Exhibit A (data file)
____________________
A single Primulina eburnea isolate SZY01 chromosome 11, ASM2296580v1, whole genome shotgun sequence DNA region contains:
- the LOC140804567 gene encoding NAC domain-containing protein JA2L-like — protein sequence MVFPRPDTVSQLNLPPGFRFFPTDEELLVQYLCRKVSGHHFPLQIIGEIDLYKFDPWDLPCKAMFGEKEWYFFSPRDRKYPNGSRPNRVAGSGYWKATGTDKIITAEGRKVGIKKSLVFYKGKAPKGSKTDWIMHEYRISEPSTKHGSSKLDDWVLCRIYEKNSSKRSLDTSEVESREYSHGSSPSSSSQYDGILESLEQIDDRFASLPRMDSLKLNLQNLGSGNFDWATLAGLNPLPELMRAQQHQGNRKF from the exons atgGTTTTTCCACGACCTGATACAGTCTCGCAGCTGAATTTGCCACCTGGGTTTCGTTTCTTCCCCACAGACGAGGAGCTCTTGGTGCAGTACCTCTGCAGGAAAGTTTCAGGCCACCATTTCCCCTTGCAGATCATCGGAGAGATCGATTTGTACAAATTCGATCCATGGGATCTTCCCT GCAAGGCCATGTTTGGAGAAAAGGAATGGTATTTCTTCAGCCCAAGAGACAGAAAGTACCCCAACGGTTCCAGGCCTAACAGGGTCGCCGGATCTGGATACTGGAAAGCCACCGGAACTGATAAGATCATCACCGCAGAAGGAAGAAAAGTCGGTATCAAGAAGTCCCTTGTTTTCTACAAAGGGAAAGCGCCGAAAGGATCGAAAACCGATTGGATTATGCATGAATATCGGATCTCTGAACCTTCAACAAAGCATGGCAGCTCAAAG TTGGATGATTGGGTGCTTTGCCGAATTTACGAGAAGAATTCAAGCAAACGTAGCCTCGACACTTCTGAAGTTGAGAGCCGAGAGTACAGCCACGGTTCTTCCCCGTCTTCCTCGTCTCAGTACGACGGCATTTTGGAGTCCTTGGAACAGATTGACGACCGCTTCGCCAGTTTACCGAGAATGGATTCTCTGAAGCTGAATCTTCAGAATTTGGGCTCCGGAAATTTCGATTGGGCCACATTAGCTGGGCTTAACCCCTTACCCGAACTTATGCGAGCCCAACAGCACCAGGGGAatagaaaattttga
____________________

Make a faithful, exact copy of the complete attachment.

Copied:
A single Primulina eburnea isolate SZY01 chromosome 11, ASM2296580v1, whole genome shotgun sequence DNA region contains:
- the LOC140804567 gene encoding NAC domain-containing protein JA2L-like — protein sequence MVFPRPDTVSQLNLPPGFRFFPTDEELLVQYLCRKVSGHHFPLQIIGEIDLYKFDPWDLPCKAMFGEKEWYFFSPRDRKYPNGSRPNRVAGSGYWKATGTDKIITAEGRKVGIKKSLVFYKGKAPKGSKTDWIMHEYRISEPSTKHGSSKLDDWVLCRIYEKNSSKRSLDTSEVESREYSHGSSPSSSSQYDGILESLEQIDDRFASLPRMDSLKLNLQNLGSGNFDWATLAGLNPLPELMRAQQHQGNRKF from the exons atgGTTTTTCCACGACCTGATACAGTCTCGCAGCTGAATTTGCCACCTGGGTTTCGTTTCTTCCCCACAGACGAGGAGCTCTTGGTGCAGTACCTCTGCAGGAAAGTTTCAGGCCACCATTTCCCCTTGCAGATCATCGGAGAGATCGATTTGTACAAATTCGATCCATGGGATCTTCCCT GCAAGGCCATGTTTGGAGAAAAGGAATGGTATTTCTTCAGCCCAAGAGACAGAAAGTACCCCAACGGTTCCAGGCCTAACAGGGTCGCCGGATCTGGATACTGGAAAGCCACCGGAACTGATAAGATCATCACCGCAGAAGGAAGAAAAGTCGGTATCAAGAAGTCCCTTGTTTTCTACAAAGGGAAAGCGCCGAAAGGATCGAAAACCGATTGGATTATGCATGAATATCGGATCTCTGAACCTTCAACAAAGCATGGCAGCTCAAAG TTGGATGATTGGGTGCTTTGCCGAATTTACGAGAAGAATTCAAGCAAACGTAGCCTCGACACTTCTGAAGTTGAGAGCCGAGAGTACAGCCACGGTTCTTCCCCGTCTTCCTCGTCTCAGTACGACGGCATTTTGGAGTCCTTGGAACAGATTGACGACCGCTTCGCCAGTTTACCGAGAATGGATTCTCTGAAGCTGAATCTTCAGAATTTGGGCTCCGGAAATTTCGATTGGGCCACATTAGCTGGGCTTAACCCCTTACCCGAACTTATGCGAGCCCAACAGCACCAGGGGAatagaaaattttga